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4-Chloronitrobenzene

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4-Chloronitrobenzene Basic information
4-Chloronitrobenzene Chemical Properties
  • Melting point:80-83 °C(lit.)
  • Boiling point:242 °C(lit.)
  • Density 1.298 g/mL at 25 °C(lit.)
  • vapor density 5.4 (vs air)
  • vapor pressure 0.09 mm Hg ( 25 °C)
  • refractive index 1.5376 (estimate)
  • Flash point:>230 °F
  • solubility Soluble in acetone and alcohol (Weast, 1986)
  • form Crystals or Flakes
  • color Yellow
  • Water Solubility Insoluble
  • Merck 14,2151
  • BRN 508691
  • Henry's Law Constant4.90 x 10-6 atm?m3/mol at 25 °C (thermodynamic method-GC/UV spectrophotometry, Altschuh et al., 1999)
  • Exposure limitsPotential occupational carcinogen. NIOSH REL: IDLH 100; OSHA PEL: TWA 1.
  • Stability:Stable. Combustible. Incompatible with strong oxidizing agents, hydroxides. Reacts violently with sodium methoxide in methanol.
  • InChIKeyCZGCEKJOLUNIFY-UHFFFAOYSA-N
  • CAS DataBase Reference100-00-5(CAS DataBase Reference)
  • NIST Chemistry ReferenceBenzene, 1-chloro-4-nitro-(100-00-5)
  • IARC2B (Vol. 65, 123) 2020
  • EPA Substance Registry Systemp-Chloronitrobenzene (100-00-5)
Safety Information
MSDS
  • Language:EnglishProvider:PNCB
  • Language:EnglishProvider:SigmaAldrich
  • Language:EnglishProvider:ACROS
  • Language:EnglishProvider:ALFA
4-Chloronitrobenzene Usage And Synthesis
  • Chemical Propertieslight yellow crystals
  • Chemical Propertiesp-Chloronitrobenzene is extensively used in different industries as an intermediate in the manufacture of dyes, rubber, and agricultural chemicals. It is incompatible with strong oxidizers and alkalis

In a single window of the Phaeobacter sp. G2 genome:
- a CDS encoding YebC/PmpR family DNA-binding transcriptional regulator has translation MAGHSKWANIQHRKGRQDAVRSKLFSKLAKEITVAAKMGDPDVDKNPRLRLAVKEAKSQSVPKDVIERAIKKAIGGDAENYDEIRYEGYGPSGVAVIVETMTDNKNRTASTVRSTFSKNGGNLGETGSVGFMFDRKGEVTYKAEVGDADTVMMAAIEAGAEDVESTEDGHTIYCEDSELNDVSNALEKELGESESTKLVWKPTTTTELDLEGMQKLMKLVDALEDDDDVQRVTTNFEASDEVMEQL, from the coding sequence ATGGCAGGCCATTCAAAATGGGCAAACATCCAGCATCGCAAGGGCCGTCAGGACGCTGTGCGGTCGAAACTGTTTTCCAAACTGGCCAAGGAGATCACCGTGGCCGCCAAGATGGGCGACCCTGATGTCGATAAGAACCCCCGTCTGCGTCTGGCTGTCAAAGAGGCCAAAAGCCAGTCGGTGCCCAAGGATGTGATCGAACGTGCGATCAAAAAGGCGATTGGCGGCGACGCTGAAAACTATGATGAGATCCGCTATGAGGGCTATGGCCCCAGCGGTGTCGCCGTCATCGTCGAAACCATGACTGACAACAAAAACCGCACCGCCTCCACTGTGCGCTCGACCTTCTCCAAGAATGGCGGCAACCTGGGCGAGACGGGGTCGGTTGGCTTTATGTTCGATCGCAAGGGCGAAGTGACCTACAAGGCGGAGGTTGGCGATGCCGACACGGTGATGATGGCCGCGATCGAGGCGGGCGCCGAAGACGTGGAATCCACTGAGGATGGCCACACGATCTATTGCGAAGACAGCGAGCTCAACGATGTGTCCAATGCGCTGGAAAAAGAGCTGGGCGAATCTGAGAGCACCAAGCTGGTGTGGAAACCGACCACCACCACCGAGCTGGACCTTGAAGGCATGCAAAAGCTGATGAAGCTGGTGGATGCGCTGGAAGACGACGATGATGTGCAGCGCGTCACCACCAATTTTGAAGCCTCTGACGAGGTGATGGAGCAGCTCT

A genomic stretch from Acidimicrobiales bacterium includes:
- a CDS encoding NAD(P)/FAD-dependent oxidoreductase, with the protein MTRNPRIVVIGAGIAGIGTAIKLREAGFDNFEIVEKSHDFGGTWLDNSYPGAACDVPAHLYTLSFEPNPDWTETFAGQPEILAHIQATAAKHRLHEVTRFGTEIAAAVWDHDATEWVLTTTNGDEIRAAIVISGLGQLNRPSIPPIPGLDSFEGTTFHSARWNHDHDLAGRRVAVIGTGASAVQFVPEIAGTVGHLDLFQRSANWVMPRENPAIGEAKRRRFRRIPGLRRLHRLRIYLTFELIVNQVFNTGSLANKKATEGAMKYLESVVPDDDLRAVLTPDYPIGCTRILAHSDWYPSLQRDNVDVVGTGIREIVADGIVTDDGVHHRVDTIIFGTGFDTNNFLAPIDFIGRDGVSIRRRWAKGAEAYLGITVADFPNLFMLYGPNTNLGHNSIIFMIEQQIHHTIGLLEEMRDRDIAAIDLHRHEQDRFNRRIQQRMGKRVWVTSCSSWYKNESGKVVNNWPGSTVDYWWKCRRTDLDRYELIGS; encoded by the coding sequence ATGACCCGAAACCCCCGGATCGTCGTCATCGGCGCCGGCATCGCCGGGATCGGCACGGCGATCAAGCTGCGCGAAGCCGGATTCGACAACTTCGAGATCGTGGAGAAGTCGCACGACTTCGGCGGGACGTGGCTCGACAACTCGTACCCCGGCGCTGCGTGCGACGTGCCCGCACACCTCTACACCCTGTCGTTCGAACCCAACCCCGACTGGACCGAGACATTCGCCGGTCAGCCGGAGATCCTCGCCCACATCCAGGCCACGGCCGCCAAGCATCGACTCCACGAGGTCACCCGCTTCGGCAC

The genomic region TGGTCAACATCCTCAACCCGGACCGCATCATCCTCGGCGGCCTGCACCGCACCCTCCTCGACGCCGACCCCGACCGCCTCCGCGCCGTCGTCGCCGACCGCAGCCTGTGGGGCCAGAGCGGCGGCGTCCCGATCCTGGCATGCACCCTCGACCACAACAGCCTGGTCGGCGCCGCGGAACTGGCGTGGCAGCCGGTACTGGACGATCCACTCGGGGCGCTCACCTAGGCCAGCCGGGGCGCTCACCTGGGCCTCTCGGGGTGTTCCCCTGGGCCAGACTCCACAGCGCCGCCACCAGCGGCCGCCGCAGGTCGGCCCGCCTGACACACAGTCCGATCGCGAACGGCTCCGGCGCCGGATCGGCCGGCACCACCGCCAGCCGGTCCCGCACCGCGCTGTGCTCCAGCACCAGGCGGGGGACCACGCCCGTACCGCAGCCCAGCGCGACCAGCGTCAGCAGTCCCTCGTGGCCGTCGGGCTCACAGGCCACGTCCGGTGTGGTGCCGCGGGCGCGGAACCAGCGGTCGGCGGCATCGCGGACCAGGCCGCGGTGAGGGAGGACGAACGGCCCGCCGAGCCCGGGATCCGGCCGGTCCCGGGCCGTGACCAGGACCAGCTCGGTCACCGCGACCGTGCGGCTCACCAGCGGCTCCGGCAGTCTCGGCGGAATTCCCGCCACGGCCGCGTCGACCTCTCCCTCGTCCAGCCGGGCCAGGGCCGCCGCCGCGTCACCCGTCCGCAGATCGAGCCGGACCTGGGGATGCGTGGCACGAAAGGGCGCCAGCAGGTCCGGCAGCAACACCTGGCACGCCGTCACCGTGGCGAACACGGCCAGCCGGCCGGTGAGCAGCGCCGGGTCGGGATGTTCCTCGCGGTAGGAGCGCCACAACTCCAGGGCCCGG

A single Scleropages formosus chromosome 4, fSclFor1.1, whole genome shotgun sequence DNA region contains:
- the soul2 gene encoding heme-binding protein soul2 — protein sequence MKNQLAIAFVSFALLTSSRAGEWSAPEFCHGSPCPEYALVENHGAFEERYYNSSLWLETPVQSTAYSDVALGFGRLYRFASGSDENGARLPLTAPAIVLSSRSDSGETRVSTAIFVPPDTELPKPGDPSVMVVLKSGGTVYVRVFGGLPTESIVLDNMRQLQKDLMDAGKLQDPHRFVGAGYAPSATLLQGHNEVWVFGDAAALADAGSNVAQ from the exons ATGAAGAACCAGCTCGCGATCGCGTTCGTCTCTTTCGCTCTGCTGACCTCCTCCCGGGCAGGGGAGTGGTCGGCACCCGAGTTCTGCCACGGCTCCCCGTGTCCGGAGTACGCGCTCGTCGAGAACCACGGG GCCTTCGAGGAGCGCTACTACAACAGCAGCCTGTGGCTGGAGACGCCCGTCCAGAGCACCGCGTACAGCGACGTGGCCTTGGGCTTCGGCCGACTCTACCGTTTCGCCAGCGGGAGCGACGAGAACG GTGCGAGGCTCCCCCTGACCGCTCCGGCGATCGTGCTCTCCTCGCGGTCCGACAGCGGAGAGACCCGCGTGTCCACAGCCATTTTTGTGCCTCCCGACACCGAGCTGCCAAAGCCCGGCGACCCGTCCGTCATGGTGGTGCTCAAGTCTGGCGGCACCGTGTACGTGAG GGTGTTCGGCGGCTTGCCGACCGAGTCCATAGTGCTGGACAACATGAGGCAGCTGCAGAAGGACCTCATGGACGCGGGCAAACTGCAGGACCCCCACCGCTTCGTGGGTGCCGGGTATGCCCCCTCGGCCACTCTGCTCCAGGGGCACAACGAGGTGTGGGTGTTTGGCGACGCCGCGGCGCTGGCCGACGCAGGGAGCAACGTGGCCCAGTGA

• Chemical Propertiesp-Nitrochlorobenzene is a yellow crystalline solid with a sweet odor.
  • UsesIn dye chemistry.
  • Usesp-Nitrochlorobenzene is largely used to produce p-nitrophenol with smaller production of p-nitroaniline.
  • UsesManufacture of dyes, rubber, and agricultural chemicals
  • Production MethodsThe annual production of p-CNB in the United States in 1993 was 35,000 metric tons and on the order of 50,000–70,000 metric tons in Germany. It is used as an intermediate in the manufacture of dyes, rubber, and agricultural chemicals.
    Human exposure may occur to dyestuff workers but the extent is uncertain because of its use as a chemical intermediate. p-Chloronitrobenzene has been detected in the surface water of the Rhine River at a concentration range of 0.1–6.38 mg/L.
  • Production Methodsp-Nitrochlorobenzene is made by the nitration of chlorobenzene.
  • Synthesis Reference(s)The Journal of Organic Chemistry, 52, p. 2407, 1987 DOI: 10.1021/jo00388a014
    Tetrahedron Letters, 19, p. 4519, 1978
  • General DescriptionLight yellow crystalline solid. Density 1.520 g / cm3. Melting point 83°C. Sweet odor. Very toxic by inhalation, ingestion, and skin absorption. p-Chloronitrobenzene is extensively used in different industries as an intermediate in the manufacture of dyes, rubber, and agricultural chemicals. It is incompatible with strong oxidisers and alkalis.
  • Air & Water ReactionsInsoluble in water.
  • Reactivity Profile4-Chloronitrobenzene reacts with oxidizing agents. Reacts violently and finally explosively when added to a solution of sodium methoxide in methanol. . Unstable when heated.
  • HazardA questionable carcinogen. Very toxic by inhalation and ingestion. Absorbed via skin. Combustible. Methemoglobinemia.
  • Health HazardRepeated exposure to high levels of p-chloronitrobenzene causes adverse health effects. The symptoms of toxicity include, but are not limited to, anoxia, unpleasant taste, anemia, methemoglobinemia, hematuria (blood in the urine), spleen, kidney, bone marrow changes, and reproductive effects. The target organs of p-chloronitrobenzene poisoning have been identifi ed as the blood, liver, kidneys, cardiovascular system, spleen, bone marrow, and reproductive system.